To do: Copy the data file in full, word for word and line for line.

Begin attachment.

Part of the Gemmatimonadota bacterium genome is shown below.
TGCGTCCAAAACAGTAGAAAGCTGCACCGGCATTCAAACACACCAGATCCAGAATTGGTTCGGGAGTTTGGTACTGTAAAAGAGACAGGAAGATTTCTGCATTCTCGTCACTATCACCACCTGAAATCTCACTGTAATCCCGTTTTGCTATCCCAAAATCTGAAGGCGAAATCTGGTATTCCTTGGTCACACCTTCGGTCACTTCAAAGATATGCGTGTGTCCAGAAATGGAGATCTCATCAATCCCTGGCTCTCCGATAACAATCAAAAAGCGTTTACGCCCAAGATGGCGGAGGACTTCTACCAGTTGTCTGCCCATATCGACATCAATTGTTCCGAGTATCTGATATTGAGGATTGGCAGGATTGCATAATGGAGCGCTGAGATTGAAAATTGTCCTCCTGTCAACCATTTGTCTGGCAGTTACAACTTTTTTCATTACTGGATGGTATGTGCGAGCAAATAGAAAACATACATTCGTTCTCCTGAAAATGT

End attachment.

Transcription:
Part of the Gemmatimonadota bacterium genome is shown below.
TGCGTCCAAAACAGTAGAAAGCTGCACCGGCATTCAAACACACCAGATCCAGAATTGGTTCGGGAGTTTGGTACTGTAAAAGAGACAGGAAGATTTCTGCATTCTCGTCACTATCACCACCTGAAATCTCACTGTAATCCCGTTTTGCTATCCCAAAATCTGAAGGCGAAATCTGGTATTCCTTGGTCACACCTTCGGTCACTTCAAAGATATGCGTGTGTCCAGAAATGGAGATCTCATCAATCCCTGGCTCTCCGATAACAATCAAAAAGCGTTTACGCCCAAGATGGCGGAGGACTTCTACCAGTTGTCTGCCCATATCGACATCAATTGTTCCGAGTATCTGATATTGAGGATTGGCAGGATTGCATAATGGAGCGCTGAGATTGAAAATTGTCCTCCTGTCAACCATTTGTCTGGCAGTTACAACTTTTTTCATTACTGGATGGTATGTGCGAGCAAATAGAAAACATACATTCGTTCTCCTGAAAATGT